Keeping Strengths Top-of-Mind
Jim Collison 24:38
Couple of comments from the chat room out there. Lisa says, she says, I'm using strengths in an undergraduate leadership class, and it's just great for them, in the middle of things, to have time each week to stop and focus on how they can be their best selves. Janet, as we think, she uses this term, "each week." How important are what we're seeing in our data is that this stays top-of-mind on a regular basis? Can you talk a little bit about that?
Janet Gibbon 25:03
Yeah, absolutely. So, you know, one of the questions I get asked a lot, Jim, is kind of, you know, what do we do next? How many times do we need to, you know, have these strengths-based conversations? And, you know, at Gallup, we say a minimum of 6. That's not the secret sauce; that's not the end-all, be-all. You know, go beyond that. You know, I know one of our university partnerships that's a large university has 9 in the first semester with a lot of their students. So, you know, those touch points, when we think about exactly what Lisa's doing, informal and formal. So that would be more of a formal touch point; she's really providing the environment and the space for that conversation and that, that dialogue to occur.
Janet Gibbon 25:41
But then providing those informal touch points too, which oftentimes kind of come with those visual cues. You know, if you've got the buttons or the keychain or the lanyard, you know, you're recognizing and seeing kind of some Connectedness® across campus in that regard, or through RAs, or sororities, fraternities, athletic departments -- lots of different ways that those students can have what we call, this is organic touch points. But it's so important, just like, you know, I'm trying to get back in shape for my old school collegiate athletic days. And if I said, I only have to run 6 times this year, and I'll be in shape, probably, probably wouldn't hit the mark. But, you know, the more reps that you have and the muscle flex that you get with strengths, obviously, the better in tune your students are going to be to utilizing their strengths, projecting them, using them, not only in their student-based experience but in their personal lives, too.
Strengths Campus: Engagement Benefits for Faculty, Staff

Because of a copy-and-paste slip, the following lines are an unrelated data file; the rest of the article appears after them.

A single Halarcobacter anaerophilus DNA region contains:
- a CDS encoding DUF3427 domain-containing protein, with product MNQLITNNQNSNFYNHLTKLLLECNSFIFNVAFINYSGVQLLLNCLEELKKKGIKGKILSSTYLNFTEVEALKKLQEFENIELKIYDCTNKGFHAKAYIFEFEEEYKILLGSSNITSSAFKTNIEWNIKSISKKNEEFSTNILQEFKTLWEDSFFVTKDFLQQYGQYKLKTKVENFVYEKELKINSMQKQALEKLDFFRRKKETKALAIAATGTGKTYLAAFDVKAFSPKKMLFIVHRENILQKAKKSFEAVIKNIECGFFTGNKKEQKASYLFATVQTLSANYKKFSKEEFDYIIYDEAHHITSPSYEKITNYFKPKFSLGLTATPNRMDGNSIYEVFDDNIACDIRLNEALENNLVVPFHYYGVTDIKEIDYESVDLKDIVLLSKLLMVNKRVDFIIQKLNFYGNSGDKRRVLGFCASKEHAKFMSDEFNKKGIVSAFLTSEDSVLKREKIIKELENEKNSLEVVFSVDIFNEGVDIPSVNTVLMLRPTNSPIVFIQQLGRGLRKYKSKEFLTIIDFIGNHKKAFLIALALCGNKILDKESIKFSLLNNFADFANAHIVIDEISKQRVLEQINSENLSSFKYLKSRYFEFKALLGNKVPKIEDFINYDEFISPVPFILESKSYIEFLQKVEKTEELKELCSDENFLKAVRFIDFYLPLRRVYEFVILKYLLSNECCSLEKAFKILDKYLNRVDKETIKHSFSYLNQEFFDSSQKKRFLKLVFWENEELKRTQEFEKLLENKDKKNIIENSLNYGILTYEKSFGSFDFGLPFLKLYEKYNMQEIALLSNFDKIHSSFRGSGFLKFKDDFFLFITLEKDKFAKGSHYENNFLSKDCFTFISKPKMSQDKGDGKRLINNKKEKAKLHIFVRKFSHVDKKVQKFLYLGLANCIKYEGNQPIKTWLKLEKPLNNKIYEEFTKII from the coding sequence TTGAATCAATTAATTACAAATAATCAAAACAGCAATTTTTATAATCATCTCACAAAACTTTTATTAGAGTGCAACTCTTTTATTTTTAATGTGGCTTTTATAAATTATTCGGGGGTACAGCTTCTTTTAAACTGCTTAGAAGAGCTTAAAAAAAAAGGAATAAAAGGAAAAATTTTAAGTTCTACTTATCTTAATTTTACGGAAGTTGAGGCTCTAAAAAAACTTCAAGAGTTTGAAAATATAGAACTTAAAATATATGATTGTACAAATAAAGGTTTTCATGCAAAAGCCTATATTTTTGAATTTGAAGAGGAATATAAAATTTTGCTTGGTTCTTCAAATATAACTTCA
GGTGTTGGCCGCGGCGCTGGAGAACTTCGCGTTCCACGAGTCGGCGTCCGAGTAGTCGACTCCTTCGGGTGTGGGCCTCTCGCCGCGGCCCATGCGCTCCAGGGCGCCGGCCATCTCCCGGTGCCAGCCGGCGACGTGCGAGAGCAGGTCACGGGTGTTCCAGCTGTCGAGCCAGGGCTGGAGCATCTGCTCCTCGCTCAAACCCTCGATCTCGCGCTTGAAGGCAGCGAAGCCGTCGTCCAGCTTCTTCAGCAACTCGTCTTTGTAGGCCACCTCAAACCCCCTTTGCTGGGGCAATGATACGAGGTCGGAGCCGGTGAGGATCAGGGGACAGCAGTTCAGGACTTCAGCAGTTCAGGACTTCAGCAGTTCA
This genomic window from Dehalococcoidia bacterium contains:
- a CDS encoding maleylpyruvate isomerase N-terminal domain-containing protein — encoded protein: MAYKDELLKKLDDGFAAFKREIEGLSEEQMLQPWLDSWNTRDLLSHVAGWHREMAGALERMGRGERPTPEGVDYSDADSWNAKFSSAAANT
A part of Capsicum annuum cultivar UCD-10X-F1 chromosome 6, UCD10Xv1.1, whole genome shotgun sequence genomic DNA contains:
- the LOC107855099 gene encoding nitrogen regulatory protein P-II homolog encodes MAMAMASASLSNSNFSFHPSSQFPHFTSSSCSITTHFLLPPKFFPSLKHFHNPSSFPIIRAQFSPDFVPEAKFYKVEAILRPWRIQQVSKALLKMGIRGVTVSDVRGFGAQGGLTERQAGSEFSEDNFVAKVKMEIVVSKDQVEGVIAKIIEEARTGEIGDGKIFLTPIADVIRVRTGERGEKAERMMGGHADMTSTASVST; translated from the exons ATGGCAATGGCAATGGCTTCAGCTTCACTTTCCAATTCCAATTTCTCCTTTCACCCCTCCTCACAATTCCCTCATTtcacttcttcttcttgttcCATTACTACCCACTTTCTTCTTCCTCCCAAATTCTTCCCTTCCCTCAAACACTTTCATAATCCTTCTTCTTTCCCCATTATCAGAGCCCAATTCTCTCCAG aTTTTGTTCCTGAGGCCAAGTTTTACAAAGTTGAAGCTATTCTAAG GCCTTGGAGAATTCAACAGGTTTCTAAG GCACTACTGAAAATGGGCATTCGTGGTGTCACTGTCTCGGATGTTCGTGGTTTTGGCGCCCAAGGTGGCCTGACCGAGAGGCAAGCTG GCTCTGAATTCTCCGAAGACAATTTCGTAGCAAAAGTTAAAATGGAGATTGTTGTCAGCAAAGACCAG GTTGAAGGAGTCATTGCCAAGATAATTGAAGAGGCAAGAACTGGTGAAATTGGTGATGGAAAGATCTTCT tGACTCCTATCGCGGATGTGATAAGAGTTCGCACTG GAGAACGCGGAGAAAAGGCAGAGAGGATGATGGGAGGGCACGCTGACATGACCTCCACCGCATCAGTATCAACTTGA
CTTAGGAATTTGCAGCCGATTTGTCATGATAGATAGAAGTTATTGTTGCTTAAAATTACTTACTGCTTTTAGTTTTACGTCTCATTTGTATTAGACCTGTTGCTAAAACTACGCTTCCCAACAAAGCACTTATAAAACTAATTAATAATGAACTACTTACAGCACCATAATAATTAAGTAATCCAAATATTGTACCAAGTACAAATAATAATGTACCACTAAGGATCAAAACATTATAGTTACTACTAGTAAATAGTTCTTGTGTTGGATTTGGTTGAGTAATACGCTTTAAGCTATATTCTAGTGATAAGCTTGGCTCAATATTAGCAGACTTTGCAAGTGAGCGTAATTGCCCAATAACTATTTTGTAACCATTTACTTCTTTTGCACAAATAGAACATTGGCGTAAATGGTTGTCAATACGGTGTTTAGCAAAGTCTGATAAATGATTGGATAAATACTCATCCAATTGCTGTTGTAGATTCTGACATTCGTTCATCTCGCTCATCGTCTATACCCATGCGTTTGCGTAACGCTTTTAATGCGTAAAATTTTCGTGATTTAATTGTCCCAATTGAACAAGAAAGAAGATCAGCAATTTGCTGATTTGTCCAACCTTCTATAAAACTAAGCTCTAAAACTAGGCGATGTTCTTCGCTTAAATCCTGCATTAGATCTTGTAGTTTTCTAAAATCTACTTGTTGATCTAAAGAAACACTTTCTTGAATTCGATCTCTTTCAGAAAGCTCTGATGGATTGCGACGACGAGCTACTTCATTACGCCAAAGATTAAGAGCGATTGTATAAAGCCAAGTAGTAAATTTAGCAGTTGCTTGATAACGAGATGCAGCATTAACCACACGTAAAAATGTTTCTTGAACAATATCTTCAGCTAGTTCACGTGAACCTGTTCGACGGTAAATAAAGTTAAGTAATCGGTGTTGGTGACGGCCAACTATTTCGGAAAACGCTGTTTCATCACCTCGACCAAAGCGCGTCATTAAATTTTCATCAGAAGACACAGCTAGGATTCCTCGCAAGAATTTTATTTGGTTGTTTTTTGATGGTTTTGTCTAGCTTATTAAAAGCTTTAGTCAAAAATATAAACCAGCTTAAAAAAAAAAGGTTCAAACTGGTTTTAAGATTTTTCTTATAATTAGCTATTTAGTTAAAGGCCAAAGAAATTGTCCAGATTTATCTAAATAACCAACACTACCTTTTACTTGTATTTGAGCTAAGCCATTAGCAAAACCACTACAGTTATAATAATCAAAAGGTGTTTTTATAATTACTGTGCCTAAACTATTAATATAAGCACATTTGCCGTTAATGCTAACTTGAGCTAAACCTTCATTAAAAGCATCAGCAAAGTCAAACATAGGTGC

Jim Collison 26:35
Yeah. And I think to use that athletic experience that you had as an example, every, every strengths touch point doesn't need to be a sprint. Sometimes it just needs to be a short, a short duration or some heavy lifting or some, maybe some longer running -- some of those kinds of things. So, but, but the more frequent, the better. As we think about, Janet, we've got just a few minutes left in here. And I want to think about some hard-core recommendations for, for faculty and staff to utilize CliftonStrengths as a tool for engagement. Because we know, we know that if the students know their strengths, they're more likely to be engaged in the education they're getting, right, in this case. So can you talk about, just as we, as we wrap this up, some, some recommendations?
Janet Gibbon 27:20
Yeah, absolutely. So faculty and staff reap the benefits and rewards from CliftonStrengths just as much as students. So when you think about engagement, you know, that we found that those faculty and staff members that know their strengths but also have had the time to develop them, you know, be it through that coaching aspect or just through kind of those, those collaborative groups that occur on campus, they're 6 times more likely to be engaged. So when we think about, you know, just the retention of our faculty and staff and the overall wellbeing and making sure that, you know, when they show up to work each day, it's hard to be there for a student when you're struggling yourself from burnout or just your overall wellbeing. So using CliftonStrengths, you know, for kind of your own internal ability to kind of show up and show up with your best foot forward.